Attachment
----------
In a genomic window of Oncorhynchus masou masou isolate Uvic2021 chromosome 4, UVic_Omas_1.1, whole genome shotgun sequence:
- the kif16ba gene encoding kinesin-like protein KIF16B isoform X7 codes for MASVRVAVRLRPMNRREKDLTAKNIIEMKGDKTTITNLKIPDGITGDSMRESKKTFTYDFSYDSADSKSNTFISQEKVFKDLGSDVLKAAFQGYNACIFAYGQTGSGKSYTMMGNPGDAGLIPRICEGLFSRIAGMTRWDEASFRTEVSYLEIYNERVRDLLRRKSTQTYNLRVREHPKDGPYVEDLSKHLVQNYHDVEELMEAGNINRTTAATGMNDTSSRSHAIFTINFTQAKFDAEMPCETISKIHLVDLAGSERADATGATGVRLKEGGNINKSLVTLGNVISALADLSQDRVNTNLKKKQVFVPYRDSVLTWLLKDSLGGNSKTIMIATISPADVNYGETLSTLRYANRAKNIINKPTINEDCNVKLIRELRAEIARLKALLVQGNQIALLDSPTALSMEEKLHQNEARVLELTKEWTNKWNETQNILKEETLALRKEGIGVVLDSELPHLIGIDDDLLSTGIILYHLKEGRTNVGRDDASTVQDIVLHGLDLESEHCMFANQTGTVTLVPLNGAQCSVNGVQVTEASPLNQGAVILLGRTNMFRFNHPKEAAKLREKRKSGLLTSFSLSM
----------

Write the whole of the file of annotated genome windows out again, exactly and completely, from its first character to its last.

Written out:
In a genomic window of Oncorhynchus masou masou isolate Uvic2021 chromosome 4, UVic_Omas_1.1, whole genome shotgun sequence:
- the kif16ba gene encoding kinesin-like protein KIF16B isoform X7 codes for MASVRVAVRLRPMNRREKDLTAKNIIEMKGDKTTITNLKIPDGITGDSMRESKKTFTYDFSYDSADSKSNTFISQEKVFKDLGSDVLKAAFQGYNACIFAYGQTGSGKSYTMMGNPGDAGLIPRICEGLFSRIAGMTRWDEASFRTEVSYLEIYNERVRDLLRRKSTQTYNLRVREHPKDGPYVEDLSKHLVQNYHDVEELMEAGNINRTTAATGMNDTSSRSHAIFTINFTQAKFDAEMPCETISKIHLVDLAGSERADATGATGVRLKEGGNINKSLVTLGNVISALADLSQDRVNTNLKKKQVFVPYRDSVLTWLLKDSLGGNSKTIMIATISPADVNYGETLSTLRYANRAKNIINKPTINEDCNVKLIRELRAEIARLKALLVQGNQIALLDSPTALSMEEKLHQNEARVLELTKEWTNKWNETQNILKEETLALRKEGIGVVLDSELPHLIGIDDDLLSTGIILYHLKEGRTNVGRDDASTVQDIVLHGLDLESEHCMFANQTGTVTLVPLNGAQCSVNGVQVTEASPLNQGAVILLGRTNMFRFNHPKEAAKLREKRKSGLLTSFSLSM